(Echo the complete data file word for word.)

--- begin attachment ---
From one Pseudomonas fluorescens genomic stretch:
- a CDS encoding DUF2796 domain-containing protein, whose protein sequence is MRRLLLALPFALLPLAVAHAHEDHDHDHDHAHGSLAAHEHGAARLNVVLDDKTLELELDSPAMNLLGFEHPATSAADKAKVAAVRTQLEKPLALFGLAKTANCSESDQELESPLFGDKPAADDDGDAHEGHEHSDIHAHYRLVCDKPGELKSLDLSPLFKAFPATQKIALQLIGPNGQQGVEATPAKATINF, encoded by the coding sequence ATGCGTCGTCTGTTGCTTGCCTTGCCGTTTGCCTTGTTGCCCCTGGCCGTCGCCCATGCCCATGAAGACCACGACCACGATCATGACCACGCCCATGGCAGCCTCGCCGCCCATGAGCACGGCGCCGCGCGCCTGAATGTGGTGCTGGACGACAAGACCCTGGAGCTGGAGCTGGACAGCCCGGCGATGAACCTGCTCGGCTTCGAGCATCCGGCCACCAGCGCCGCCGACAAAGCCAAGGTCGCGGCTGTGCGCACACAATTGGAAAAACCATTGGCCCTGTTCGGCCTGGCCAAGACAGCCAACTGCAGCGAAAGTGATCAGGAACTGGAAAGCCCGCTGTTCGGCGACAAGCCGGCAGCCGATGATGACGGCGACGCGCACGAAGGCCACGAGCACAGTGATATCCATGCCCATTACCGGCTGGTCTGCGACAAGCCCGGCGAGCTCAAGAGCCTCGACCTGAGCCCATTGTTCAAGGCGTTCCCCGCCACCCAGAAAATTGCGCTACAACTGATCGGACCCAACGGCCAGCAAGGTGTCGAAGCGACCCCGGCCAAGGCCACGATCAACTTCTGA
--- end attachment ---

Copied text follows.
From one Pseudomonas fluorescens genomic stretch:
- a CDS encoding DUF2796 domain-containing protein, whose protein sequence is MRRLLLALPFALLPLAVAHAHEDHDHDHDHAHGSLAAHEHGAARLNVVLDDKTLELELDSPAMNLLGFEHPATSAADKAKVAAVRTQLEKPLALFGLAKTANCSESDQELESPLFGDKPAADDDGDAHEGHEHSDIHAHYRLVCDKPGELKSLDLSPLFKAFPATQKIALQLIGPNGQQGVEATPAKATINF, encoded by the coding sequence ATGCGTCGTCTGTTGCTTGCCTTGCCGTTTGCCTTGTTGCCCCTGGCCGTCGCCCATGCCCATGAAGACCACGACCACGATCATGACCACGCCCATGGCAGCCTCGCCGCCCATGAGCACGGCGCCGCGCGCCTGAATGTGGTGCTGGACGACAAGACCCTGGAGCTGGAGCTGGACAGCCCGGCGATGAACCTGCTCGGCTTCGAGCATCCGGCCACCAGCGCCGCCGACAAAGCCAAGGTCGCGGCTGTGCGCACACAATTGGAAAAACCATTGGCCCTGTTCGGCCTGGCCAAGACAGCCAACTGCAGCGAAAGTGATCAGGAACTGGAAAGCCCGCTGTTCGGCGACAAGCCGGCAGCCGATGATGACGGCGACGCGCACGAAGGCCACGAGCACAGTGATATCCATGCCCATTACCGGCTGGTCTGCGACAAGCCCGGCGAGCTCAAGAGCCTCGACCTGAGCCCATTGTTCAAGGCGTTCCCCGCCACCCAGAAAATTGCGCTACAACTGATCGGACCCAACGGCCAGCAAGGTGTCGAAGCGACCCCGGCCAAGGCCACGATCAACTTCTGA